Addition of Certain Per- and Polyfluoroalkyl Substances; Community Right-to-Know Toxic Chemical Release Reporting

 
CONTENT
Federal Register, Volume 84 Issue 233 (Wednesday, December 4, 2019)
[Federal Register Volume 84, Number 233 (Wednesday, December 4, 2019)]
[Proposed Rules]
[Pages 66369-66373]
From the Federal Register Online via the Government Publishing Office [www.gpo.gov]
[FR Doc No: 2019-26034]
[[Page 66369]]
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ENVIRONMENTAL PROTECTION AGENCY
40 CFR Part 372
[EPA-HQ-TRI-2019-0375; FRL-10002-70]
RIN 2070-AK51
Addition of Certain Per- and Polyfluoroalkyl Substances;
Community Right-to-Know Toxic Chemical Release Reporting
AGENCY: Environmental Protection Agency (EPA).
ACTION: Advance notice of proposed rulemaking.
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SUMMARY: In this advance notice of proposed rulemaking (ANPRM), EPA is
soliciting information from the public as EPA considers proposing a
future rule on adding certain per- and polyfluoroalkyl substances
(PFAS) to the list of toxic chemicals subject to reporting under
section 313 of the Emergency Planning and Community Right-to-Know Act
(EPCRA) and section 6607 of the Pollution Prevention Act (PPA). In this
ANPRM, EPA outlines what PFAS are, why the Agency is considering adding
certain PFAS to EPCRA section 313, what listing actions are being
considered, who may be required to report, the current understanding of
hazard concerns for PFAS, EPA's hazard assessments on PFAS, and other
information available on these chemicals. In considering a chemical for
addition to the EPCRA section 313 list, EPA bases its listing decision
on the chemical's hazard (i.e., toxicity), not the risk (i.e., toxicity
plus potential exposures) related to that chemical. EPA is requesting
comment on which, if any, PFAS should be evaluated for listing, how to
list them, and what would be appropriate reporting thresholds given
their persistence and bioaccumulation potential. Lastly, EPA asks for
any additional data to inform the Agency's evaluation and determination
of which PFAS may meet the EPCRA section 313 listing criteria.
DATES: Comments must be received on or before February 3, 2020.
ADDRESSES: Submit your comments, identified by Docket ID No. EPA-HQ-
TRI-2019-0375, by one of the following methods:
     Federal eRulemaking Portal: http://www.regulations.gov.
Follow the online instructions for submitting comments. Do not submit
electronically any information you consider to be Confidential Business
Information (CBI) or other information whose disclosure is restricted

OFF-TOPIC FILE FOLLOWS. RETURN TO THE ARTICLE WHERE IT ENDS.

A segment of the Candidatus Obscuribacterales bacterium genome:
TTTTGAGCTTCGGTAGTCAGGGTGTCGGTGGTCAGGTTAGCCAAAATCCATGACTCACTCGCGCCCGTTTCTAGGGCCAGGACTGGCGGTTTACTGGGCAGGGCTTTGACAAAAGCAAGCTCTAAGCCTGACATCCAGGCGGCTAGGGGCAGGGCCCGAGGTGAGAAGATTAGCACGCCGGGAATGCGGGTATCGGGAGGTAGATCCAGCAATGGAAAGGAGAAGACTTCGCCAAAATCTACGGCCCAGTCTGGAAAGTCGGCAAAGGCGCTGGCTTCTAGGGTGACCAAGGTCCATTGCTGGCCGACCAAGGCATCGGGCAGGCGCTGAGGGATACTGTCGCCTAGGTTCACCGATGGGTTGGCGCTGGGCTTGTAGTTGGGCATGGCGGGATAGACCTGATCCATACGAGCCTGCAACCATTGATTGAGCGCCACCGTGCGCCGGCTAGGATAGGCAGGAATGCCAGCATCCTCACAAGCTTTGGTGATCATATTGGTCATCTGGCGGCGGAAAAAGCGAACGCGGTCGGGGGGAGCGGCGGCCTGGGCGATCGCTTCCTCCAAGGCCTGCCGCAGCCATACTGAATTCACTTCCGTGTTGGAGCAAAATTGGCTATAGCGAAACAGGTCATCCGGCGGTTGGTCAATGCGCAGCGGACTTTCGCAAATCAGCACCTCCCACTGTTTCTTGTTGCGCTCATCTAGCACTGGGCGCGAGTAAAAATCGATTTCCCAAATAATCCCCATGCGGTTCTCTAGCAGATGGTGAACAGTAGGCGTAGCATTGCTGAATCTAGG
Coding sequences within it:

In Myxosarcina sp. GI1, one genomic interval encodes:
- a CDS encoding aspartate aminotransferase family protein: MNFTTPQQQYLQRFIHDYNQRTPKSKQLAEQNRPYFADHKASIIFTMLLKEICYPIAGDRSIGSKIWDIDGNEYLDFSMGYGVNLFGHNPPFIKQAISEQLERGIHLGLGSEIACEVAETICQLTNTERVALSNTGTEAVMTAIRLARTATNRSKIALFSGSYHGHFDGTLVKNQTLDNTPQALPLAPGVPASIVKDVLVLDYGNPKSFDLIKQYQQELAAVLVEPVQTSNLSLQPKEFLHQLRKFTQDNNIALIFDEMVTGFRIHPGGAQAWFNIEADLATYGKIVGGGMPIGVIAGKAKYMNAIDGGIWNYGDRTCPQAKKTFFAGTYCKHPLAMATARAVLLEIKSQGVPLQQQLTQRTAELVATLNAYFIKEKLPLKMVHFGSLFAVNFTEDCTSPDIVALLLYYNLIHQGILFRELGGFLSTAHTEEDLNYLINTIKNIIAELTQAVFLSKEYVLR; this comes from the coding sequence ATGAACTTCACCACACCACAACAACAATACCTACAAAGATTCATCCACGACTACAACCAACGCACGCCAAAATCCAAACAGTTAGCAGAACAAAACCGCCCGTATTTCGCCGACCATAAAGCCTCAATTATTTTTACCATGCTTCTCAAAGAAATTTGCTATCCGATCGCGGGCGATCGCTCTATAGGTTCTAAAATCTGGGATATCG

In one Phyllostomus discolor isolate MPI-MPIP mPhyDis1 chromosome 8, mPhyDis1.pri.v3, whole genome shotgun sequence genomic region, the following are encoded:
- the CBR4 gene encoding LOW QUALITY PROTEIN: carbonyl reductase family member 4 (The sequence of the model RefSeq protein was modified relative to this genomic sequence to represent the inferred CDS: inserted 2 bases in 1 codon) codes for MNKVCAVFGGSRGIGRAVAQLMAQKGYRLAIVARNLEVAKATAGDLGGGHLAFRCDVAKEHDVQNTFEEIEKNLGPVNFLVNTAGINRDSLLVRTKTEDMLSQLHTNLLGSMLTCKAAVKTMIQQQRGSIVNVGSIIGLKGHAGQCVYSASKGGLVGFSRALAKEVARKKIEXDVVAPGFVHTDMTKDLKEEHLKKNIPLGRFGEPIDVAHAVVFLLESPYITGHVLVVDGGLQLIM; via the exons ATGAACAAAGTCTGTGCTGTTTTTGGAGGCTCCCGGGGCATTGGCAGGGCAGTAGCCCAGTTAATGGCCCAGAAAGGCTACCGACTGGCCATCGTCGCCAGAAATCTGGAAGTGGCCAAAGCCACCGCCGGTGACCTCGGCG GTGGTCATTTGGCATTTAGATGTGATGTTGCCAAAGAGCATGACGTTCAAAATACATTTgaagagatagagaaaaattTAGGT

by statute.
     Mail: Document Control Office (7407M), Office of Pollution
Prevention and Toxics (OPPT), Environmental Protection Agency, 1200
Pennsylvania Ave. NW, Washington, DC 20460-0001.
     Hand Delivery: To make special arrangements for hand
delivery or delivery of boxed information, please follow the
instructions at http://www.epa.gov/dockets/where-send-comments-epa-dockets#hq.
    All documents in the docket are listed on http://www.regulations.gov. Although listed in the index, some information is
not publicly available, e.g., Confidential Business Information or
other information the disclosure of which is restricted by statute.
Certain other material, such as copyrighted material, is not placed on
the internet and will be publicly available only in hard copy form.
Publicly available docket materials are available electronically
through http://www.regulations.gov. Additional instructions on visiting
the docket, along with more information about dockets generally, is
available at http://www.epa.gov/dockets/commenting-epa-dockets.
FOR FURTHER INFORMATION CONTACT: For technical information contact:
Daniel R. Bushman, Toxics Release Inventory Program Division (7410M),
Office of Pollution Prevention and Toxics, Environmental Protection
Agency, 1200 Pennsylvania Ave. NW, Washington, DC 20460-0001; telephone
number: (202) 566-0743; email: [email protected].
    For general information contact: The Emergency Planning and
Community Right-to-Know Hotline; telephone numbers: toll free at (800)
424-9346 (select menu option 3) or (703) 348-5070 in the Washington, DC
Area and International; or go to https://www.epa.gov/home/epa-hotlines.
SUPPLEMENTARY INFORMATION:
I. General Information
A. Does this action apply to me?
    You may be potentially affected by this action if you manufacture,
process, or otherwise use PFAS. The following list of North American
Industrial Classification System (NAICS) codes is not intended to be
exhaustive, but rather provides a guide to help readers determine
whether this document applies to them. Potentially affected entities
may include:
     Facilities included in the following NAICS manufacturing